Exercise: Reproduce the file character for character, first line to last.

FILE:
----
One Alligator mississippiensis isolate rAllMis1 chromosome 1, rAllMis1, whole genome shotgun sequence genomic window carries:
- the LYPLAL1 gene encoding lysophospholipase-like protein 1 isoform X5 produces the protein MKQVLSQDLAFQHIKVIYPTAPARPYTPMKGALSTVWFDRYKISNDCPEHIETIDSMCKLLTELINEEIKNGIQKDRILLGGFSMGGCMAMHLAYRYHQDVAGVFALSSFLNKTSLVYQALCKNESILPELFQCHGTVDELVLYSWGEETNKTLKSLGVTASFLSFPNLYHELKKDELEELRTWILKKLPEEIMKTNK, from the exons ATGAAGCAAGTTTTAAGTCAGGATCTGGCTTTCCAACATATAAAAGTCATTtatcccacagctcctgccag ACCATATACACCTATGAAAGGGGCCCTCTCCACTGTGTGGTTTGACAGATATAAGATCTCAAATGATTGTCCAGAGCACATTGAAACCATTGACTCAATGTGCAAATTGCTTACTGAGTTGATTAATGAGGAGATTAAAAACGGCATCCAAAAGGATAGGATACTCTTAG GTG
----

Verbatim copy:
One Alligator mississippiensis isolate rAllMis1 chromosome 1, rAllMis1, whole genome shotgun sequence genomic window carries:
- the LYPLAL1 gene encoding lysophospholipase-like protein 1 isoform X5 produces the protein MKQVLSQDLAFQHIKVIYPTAPARPYTPMKGALSTVWFDRYKISNDCPEHIETIDSMCKLLTELINEEIKNGIQKDRILLGGFSMGGCMAMHLAYRYHQDVAGVFALSSFLNKTSLVYQALCKNESILPELFQCHGTVDELVLYSWGEETNKTLKSLGVTASFLSFPNLYHELKKDELEELRTWILKKLPEEIMKTNK, from the exons ATGAAGCAAGTTTTAAGTCAGGATCTGGCTTTCCAACATATAAAAGTCATTtatcccacagctcctgccag ACCATATACACCTATGAAAGGGGCCCTCTCCACTGTGTGGTTTGACAGATATAAGATCTCAAATGATTGTCCAGAGCACATTGAAACCATTGACTCAATGTGCAAATTGCTTACTGAGTTGATTAATGAGGAGATTAAAAACGGCATCCAAAAGGATAGGATACTCTTAG GTG